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Newborn tips from nurses

Newborn tips from nurses

Newborn tips from nurses


        BABYLAND - Having a new baby in the house is wonderful. It goes so fast. Before a parent can turn around, it seems the youngster is walking, talking and learning all the words to the Phineas and Ferb theme song.
        In those few, fast and furious weeks after a new baby comes home from the hospital, life seems to speed up and slow down all at once. For many parents, those weeks are a chance to get to know the little life they've been watching grow in utero for nine months. It can also be a stressful time, a time of little sleep and a time to be overwhelmed with the process of taking care of a newborn.
        The following is advice from two nurses who work with newborns. Both women also have children of their own, and know what it's like to deal with stress both on a medical level and a personal one.

Elizabeth Starr, Labor and Delivery Nurse
Mother to a two-year-old girl

        "Being a labor and delivery nurse is so thrilling. I love being able to share in such an awesome experience with so many families. It is truly the start of an amazing journey. I think the biggest piece of advice that I tell to first time parents (and to second and third time parents) is that when they get home with their new little baby, Mom's only job is to rest on the couch or bed with that baby and nurse, sleep, cuddle, and just love on her baby.
        "Dad's job is to bring her water whenever she is nursing, bring healthy snacks/meals and make sure that visitors don't overstay their welcome. The first days and weeks at home are crucial for establishing a nursing relationship and a huge time of recovery for Mom! I tell couples to convey to well intentioned family and friends that if they want to come visit, they need to bring a meal and clean something when they visit. Mom is not to be a 'host' when someone comes by.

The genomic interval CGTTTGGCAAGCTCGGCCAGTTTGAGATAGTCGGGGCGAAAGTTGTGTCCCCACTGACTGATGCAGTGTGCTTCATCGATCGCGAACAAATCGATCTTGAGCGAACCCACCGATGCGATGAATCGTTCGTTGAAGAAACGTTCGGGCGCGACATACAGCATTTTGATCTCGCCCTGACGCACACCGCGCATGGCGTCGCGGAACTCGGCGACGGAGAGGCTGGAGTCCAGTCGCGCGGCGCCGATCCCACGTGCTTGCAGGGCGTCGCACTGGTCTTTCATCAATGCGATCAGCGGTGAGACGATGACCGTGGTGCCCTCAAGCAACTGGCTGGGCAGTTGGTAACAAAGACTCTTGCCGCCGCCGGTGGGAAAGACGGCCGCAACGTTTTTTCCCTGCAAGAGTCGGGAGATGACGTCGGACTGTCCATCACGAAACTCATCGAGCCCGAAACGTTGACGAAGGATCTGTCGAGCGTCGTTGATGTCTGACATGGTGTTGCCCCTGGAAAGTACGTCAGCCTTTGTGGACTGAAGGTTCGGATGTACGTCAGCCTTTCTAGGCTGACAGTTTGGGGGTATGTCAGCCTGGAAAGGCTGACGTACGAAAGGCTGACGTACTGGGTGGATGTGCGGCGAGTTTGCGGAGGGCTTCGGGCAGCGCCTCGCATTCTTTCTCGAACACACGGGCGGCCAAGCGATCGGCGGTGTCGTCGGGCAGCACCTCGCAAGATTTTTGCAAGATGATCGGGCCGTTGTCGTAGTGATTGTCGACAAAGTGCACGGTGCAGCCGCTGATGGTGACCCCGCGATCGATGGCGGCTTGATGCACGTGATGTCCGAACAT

"Sleep when the baby sleeps. Babies usually have their nights and days backwards for the first several weeks. It is important for Mom (and Dad if he can) to take naps with the baby during the day. It's OK that baby is waking frequently to eat at night. Keeping your baby close to you (in a bassinet next to the bed, co-sleeper attached to the bed, etc) will help everyone get more sleep. When your baby is close it is so much easier to be able to get to her quickly, nurse, maybe change a diaper and put her right back to bed.
        "And the biggest motto everyone should have is 'Surrender'. There are going to be times when you feel like you are not doing enough, when the baby is crying and you just don't know what to do, when the house is a mess and you haven't showered in a day. Just surrender. Babies are only babies for such a short amount of time. Relish in the newness of life and don't stress about the housework."

Stacy McEwan, Pediatric Nurse
Mother of a three-year-old boy and one-year-old girl

        "Most of my thoughts about newborns are more related to being a mom and not so much about being a nurse. Two big things come to mind. Do your best to get sleep in the little moments you can. If your baby cries a lot and you have done all you can, put them in their crib and step away. Please try not to feel bad about it either, it is much better than shaking your baby. I see too many babies with serious injuries due to shaking.
        When it comes to sickness and newborns, it's hard to tell just what might be going on. With my own babies, I rarely check their temperature, but a baby's temperature being too high or too low can be disconcerting in a very young baby. If your baby has a fever over 101.5 the doctors will probably do testing to make sure it isn't something serious. Most of the time it is just a cold, but it is hard to know with a young baby."
        Note: the advice from healthcare professionals cited in this article is based on their own personal opinions and experience and is not necessarily the views held by the medical community at large.

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